Going off to college is one of the most eagerly anticipated times in a young person’s life, but there’s also a lot to be said for living at home while going to school. You might catch yourself feeling envious of your friends’ dorm rooms every now and then, but remind yourself that they’re paying dearly for those cramped quarters and pesky roommates. Here are some of the best aspects of living at home during college.
Just as graduating from elementary school and going to middle school can be somewhat stressful for children, transitioning from high school to college is tough for a lot of people. The days of sitting in class for six or seven hours straight Monday through Friday are over—you may have one class one day and four the next. You’ll be able to select your own course of study, and depending on the size of your classes, your professors may never even learn your name. Living at home while all of these changes are going on in your life will leave one thing constant.
Dorm life isn’t luxurious, but it sure has an exorbitant price tag attached! Housing fees, which often include a mandatory meal plan even if you don’t plan on eating in the cafeterias, can be steep. Prices vary from school to school, but an annual U.S. News survey found that average room and board fees for the 2012-13 school year were over $9,000 with costs in the $15,000 range for the priciest dorms in the country. (And don’t forget, you don’t even live on campus during the breaks between semesters!)
At many schools, freshmen who live on campus are not allowed to have cars and must rely on bicycles, shuttles, and their own two feet for transportation. Opting to be a commuter student means you’ll have your own vehicle and the ability to come and go on your own schedule, not the bus schedule.
Food isn’t cheap. According to the Bureau of Labor Statistics, the average price of coffee at the grocery store in January 2013 was $5.90 while a gallon of milk averaged $3.52. Sure, that’s less than hitting Starbucks everyday, sure, but far from being inexpensive. If you decide to live at home during college, there’s a good chance your parents will be the ones paying for the groceries. They may ask you to chip in occasionally or pay for extravagant items that you and you alone request, but your grocery bill will be incredibly low. Home cooked meals are also nonexistent on college campuses unless you count Easy Mac mixed with canned tuna, but you’ll be able to enjoy them at home on a regular basis.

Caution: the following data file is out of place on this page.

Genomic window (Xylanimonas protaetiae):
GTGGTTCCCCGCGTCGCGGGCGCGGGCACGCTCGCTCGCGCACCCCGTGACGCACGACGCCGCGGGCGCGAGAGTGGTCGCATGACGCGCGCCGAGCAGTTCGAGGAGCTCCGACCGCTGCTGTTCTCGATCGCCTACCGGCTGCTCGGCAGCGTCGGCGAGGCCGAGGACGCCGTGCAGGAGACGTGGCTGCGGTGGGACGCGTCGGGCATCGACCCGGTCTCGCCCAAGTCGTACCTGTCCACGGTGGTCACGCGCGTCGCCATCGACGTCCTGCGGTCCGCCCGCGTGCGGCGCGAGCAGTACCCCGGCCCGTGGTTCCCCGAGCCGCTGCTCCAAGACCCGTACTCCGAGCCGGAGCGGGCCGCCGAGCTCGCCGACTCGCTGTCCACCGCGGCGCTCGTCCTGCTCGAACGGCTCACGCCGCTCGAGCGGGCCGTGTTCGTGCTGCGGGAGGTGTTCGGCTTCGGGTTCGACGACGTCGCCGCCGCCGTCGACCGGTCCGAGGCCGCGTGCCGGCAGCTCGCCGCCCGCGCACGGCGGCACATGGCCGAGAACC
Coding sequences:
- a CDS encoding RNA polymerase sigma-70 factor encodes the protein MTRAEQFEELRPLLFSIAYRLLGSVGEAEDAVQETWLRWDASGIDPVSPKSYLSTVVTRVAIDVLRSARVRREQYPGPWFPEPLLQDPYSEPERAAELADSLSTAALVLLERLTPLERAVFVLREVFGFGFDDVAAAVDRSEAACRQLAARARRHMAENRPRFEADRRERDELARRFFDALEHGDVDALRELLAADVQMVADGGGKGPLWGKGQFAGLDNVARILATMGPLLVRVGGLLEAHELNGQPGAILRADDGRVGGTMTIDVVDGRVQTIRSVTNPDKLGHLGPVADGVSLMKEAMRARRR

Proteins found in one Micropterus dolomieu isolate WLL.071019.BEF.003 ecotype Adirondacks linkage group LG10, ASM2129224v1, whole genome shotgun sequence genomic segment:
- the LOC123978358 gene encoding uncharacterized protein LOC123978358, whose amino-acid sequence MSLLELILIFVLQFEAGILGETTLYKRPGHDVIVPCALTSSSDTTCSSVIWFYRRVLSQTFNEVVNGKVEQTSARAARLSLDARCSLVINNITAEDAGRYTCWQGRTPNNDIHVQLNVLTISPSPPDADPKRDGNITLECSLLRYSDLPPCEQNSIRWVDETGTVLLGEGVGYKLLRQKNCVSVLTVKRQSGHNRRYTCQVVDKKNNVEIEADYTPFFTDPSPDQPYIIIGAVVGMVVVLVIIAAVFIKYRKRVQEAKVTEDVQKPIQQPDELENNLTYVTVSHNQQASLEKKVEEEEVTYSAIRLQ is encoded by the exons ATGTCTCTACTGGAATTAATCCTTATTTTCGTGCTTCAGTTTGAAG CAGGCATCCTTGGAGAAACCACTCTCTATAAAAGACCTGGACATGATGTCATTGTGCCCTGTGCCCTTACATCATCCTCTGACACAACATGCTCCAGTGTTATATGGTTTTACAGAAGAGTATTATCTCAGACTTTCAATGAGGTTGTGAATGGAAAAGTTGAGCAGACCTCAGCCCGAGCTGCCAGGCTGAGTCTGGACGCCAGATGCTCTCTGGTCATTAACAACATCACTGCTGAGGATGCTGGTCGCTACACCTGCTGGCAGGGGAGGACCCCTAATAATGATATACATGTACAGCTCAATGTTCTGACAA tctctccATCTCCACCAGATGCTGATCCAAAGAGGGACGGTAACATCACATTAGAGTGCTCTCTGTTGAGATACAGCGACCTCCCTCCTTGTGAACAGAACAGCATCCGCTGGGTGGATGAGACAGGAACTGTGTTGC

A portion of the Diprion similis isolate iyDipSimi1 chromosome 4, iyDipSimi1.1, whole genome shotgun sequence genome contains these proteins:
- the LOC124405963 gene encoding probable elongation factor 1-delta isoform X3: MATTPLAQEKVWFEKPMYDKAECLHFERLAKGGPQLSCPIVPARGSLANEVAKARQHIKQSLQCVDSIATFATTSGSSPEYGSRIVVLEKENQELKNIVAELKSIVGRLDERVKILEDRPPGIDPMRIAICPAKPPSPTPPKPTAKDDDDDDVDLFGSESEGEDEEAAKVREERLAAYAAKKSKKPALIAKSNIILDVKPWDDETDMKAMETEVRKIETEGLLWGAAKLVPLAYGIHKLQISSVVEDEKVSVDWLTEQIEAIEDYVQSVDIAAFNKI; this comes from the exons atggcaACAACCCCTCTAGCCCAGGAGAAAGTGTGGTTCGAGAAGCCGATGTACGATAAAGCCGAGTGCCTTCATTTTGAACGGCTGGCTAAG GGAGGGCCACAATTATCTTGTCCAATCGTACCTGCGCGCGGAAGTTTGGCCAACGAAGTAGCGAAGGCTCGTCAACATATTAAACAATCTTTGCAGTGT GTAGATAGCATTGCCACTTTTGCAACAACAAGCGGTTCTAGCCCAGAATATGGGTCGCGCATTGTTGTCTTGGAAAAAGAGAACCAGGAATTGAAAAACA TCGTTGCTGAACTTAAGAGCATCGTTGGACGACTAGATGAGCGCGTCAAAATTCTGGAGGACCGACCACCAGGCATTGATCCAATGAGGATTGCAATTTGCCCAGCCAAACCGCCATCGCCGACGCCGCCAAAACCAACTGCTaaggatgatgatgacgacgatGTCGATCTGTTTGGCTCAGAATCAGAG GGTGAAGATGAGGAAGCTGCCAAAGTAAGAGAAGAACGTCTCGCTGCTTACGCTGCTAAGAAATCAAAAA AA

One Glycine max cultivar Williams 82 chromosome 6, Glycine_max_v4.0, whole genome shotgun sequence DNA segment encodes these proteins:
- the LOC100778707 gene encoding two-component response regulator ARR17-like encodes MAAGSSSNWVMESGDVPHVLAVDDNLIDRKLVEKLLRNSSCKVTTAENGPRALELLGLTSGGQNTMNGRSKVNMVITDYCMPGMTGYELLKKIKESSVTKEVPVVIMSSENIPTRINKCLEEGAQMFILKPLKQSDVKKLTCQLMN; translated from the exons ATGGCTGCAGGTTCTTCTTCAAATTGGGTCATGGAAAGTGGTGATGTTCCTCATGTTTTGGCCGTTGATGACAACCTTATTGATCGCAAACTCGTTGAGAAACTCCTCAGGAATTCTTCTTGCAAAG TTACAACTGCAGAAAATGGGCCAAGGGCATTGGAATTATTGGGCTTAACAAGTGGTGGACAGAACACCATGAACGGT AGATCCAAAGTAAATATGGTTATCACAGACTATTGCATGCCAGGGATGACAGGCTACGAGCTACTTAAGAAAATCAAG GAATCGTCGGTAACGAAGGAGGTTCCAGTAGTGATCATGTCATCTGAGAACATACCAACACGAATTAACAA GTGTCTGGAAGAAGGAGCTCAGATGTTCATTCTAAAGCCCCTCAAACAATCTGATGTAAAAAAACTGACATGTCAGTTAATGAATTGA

Financial assistance from your parents is definitely something to be grateful for, but emotional support and encouragement is just as important—especially if you are the first member of your immediate family to go to college. According to First in the Family, first-generation college students often face hurdles like culture shock and feelings of intimidation. Living at home and receiving regular support from your parents and siblings can help make things easier, regardless of whether or not your family members also went to college.
Dorms and off-campus student apartments have a tendency to be hectic and noisy. Even if quiet hours are enforced after a certain time each weeknight, the comings and goings of other people can be disruptive. If you prefer to study in your own surroundings rather than the library or a coffee shop, you might be out of luck if you have roommates or suitemates. Your room at home might be a much better place to hit the books.
Even though the changes associated with college can be exciting, homesickness strikes most college students at some point. Psychology Today explains that first semester freshmen experience homesickness because life transitions are tough! Bring your campus friends to your house every now and then to meet your family, have dinner, and sit back and relax. They’ll most likely appreciate that feeling of “going home.”
One final benefit to staying with the ‘rents even though you’re working toward a degree and preparing to enter the Real World—whatever that is—is the simple fact that you can use them as an excuse and they probably won’t even mind. Don’t feel like going to parties or getting wasted at the clubs? “Sorry, I can’t because I told my parents I’d be home early!” can help you say no easily.
Even though living at home during college is becoming more common, mainly for financial reasons, it can start to feel a bit strange when your friends are able to come and go as they please yet you are answering to Mom and Dad. It’s a good idea to sit down with your parents and discuss the situation. Will you have a curfew? Should you call home and let your parents know where you’ll be? If you have a part-time job, will you be expected to contribute to household expenses? Communicate regularly with your family members to help ensure everyone has the same expectations.
Melissa Rhone earned her Bachelor of Music in Education from the University of Tampa. She resides in the Tampa Bay area and enjoys writing about college, pop culture, and epilepsy awareness.
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